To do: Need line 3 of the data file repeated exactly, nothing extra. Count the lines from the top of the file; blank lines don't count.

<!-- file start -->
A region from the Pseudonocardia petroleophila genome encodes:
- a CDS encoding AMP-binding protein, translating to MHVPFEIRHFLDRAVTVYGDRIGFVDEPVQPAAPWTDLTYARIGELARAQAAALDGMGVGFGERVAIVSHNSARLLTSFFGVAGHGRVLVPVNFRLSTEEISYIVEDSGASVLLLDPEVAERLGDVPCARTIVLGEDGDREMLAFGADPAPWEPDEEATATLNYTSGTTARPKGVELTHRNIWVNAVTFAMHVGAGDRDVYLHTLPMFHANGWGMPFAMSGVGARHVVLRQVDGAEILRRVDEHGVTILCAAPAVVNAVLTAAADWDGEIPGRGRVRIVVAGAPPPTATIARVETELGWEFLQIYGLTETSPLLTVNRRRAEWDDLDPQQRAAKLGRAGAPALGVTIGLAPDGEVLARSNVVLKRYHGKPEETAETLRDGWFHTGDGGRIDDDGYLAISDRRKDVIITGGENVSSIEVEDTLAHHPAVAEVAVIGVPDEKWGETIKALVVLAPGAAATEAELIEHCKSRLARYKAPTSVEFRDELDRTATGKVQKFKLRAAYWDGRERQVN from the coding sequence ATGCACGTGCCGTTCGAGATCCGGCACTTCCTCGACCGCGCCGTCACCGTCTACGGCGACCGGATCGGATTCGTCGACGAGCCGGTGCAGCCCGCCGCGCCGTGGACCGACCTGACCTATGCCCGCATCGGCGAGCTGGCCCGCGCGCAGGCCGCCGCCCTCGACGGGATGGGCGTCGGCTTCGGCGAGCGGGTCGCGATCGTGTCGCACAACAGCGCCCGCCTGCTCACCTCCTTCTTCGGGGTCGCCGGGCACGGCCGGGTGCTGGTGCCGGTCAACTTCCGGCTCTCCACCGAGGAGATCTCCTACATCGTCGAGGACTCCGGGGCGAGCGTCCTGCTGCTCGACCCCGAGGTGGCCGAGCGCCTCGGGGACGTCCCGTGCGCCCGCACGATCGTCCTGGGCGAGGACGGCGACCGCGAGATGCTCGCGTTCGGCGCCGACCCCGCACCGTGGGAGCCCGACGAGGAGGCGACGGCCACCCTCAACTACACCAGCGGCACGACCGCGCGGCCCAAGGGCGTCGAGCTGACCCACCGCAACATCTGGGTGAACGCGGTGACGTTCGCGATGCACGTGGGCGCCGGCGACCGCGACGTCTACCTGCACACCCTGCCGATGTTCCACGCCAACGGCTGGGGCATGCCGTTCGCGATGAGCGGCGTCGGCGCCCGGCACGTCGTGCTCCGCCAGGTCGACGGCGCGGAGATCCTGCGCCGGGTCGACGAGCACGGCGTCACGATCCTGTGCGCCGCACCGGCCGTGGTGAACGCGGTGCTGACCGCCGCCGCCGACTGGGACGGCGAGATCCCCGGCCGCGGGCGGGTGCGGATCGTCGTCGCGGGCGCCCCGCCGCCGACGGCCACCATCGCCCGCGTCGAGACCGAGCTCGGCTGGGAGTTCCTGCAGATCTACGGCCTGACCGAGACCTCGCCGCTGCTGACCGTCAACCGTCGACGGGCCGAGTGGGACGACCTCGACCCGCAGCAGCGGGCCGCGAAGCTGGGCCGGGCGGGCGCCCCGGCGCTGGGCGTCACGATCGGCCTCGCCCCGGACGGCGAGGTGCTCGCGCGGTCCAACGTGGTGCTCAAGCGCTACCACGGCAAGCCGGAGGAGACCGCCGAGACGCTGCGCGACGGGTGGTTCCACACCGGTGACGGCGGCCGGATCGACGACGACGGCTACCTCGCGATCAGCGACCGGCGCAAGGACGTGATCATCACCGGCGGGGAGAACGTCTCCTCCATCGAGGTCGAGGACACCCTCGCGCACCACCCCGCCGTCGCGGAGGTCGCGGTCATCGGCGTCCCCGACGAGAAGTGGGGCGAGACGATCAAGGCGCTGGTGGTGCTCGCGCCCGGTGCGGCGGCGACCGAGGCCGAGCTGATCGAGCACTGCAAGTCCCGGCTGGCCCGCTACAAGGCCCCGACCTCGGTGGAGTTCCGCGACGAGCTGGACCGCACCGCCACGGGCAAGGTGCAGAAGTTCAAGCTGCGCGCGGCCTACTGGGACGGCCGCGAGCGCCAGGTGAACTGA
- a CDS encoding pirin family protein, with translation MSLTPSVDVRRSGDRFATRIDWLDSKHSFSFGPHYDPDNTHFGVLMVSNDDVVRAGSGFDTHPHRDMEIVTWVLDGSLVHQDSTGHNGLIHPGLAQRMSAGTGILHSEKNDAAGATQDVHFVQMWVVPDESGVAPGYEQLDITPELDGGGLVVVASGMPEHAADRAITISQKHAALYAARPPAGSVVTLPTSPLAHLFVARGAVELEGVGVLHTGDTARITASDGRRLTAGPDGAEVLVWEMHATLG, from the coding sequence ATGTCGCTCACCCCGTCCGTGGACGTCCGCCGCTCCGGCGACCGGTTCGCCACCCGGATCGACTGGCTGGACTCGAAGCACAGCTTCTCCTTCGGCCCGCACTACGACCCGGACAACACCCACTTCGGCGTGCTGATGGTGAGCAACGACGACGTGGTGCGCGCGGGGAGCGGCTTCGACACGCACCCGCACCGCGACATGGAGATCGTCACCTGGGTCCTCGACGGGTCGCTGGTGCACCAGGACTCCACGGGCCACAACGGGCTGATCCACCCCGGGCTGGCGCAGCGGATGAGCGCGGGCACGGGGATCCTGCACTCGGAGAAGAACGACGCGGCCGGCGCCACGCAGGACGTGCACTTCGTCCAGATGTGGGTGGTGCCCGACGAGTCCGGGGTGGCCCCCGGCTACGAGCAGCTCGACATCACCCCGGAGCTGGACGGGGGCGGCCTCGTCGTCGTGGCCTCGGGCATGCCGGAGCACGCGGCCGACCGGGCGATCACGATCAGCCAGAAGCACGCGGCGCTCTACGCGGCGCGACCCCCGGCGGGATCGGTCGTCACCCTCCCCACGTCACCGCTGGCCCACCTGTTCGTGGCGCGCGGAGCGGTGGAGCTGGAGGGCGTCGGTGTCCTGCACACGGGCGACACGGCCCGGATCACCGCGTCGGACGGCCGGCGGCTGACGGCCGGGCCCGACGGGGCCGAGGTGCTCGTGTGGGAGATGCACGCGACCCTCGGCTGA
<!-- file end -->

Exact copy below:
- a CDS encoding pirin family protein, with translation MSLTPSVDVRRSGDRFATRIDWLDSKHSFSFGPHYDPDNTHFGVLMVSNDDVVRAGSGFDTHPHRDMEIVTWVLDGSLVHQDSTGHNGLIHPGLAQRMSAGTGILHSEKNDAAGATQDVHFVQMWVVPDESGVAPGYEQLDITPELDGGGLVVVASGMPEHAADRAITISQKHAALYAARPPAGSVVTLPTSPLAHLFVARGAVELEGVGVLHTGDTARITASDGRRLTAGPDGAEVLVWEMHATLG, from the coding sequence ATGTCGCTCACCCCGTCCGTGGACGTCCGCCGCTCCGGCGACCGGTTCGCCACCCGGATCGACTGGCTGGACTCGAAGCACAGCTTCTCCTTCGGCCCGCACTACGACCCGGACAACACCCACTTCGGCGTGCTGATGGTGAGCAACGACGACGTGGTGCGCGCGGGGAGCGGCTTCGACACGCACCCGCACCGCGACATGGAGATCGTCACCTGGGTCCTCGACGGGTCGCTGGTGCACCAGGACTCCACGGGCCACAACGGGCTGATCCACCCCGGGCTGGCGCAGCGGATGAGCGCGGGCACGGGGATCCTGCACTCGGAGAAGAACGACGCGGCCGGCGCCACGCAGGACGTGCACTTCGTCCAGATGTGGGTGGTGCCCGACGAGTCCGGGGTGGCCCCCGGCTACGAGCAGCTCGACATCACCCCGGAGCTGGACGGGGGCGGCCTCGTCGTCGTGGCCTCGGGCATGCCGGAGCACGCGGCCGACCGGGCGATCACGATCAGCCAGAAGCACGCGGCGCTCTACGCGGCGCGACCCCCGGCGGGATCGGTCGTCACCCTCCCCACGTCACCGCTGGCCCACCTGTTCGTGGCGCGCGGAGCGGTGGAGCTGGAGGGCGTCGGTGTCCTGCACACGGGCGACACGGCCCGGATCACCGCGTCGGACGGCCGGCGGCTGACGGCCGGGCCCGACGGGGCCGAGGTGCTCGTGTGGGAGATGCACGCGACCCTCGGCTGA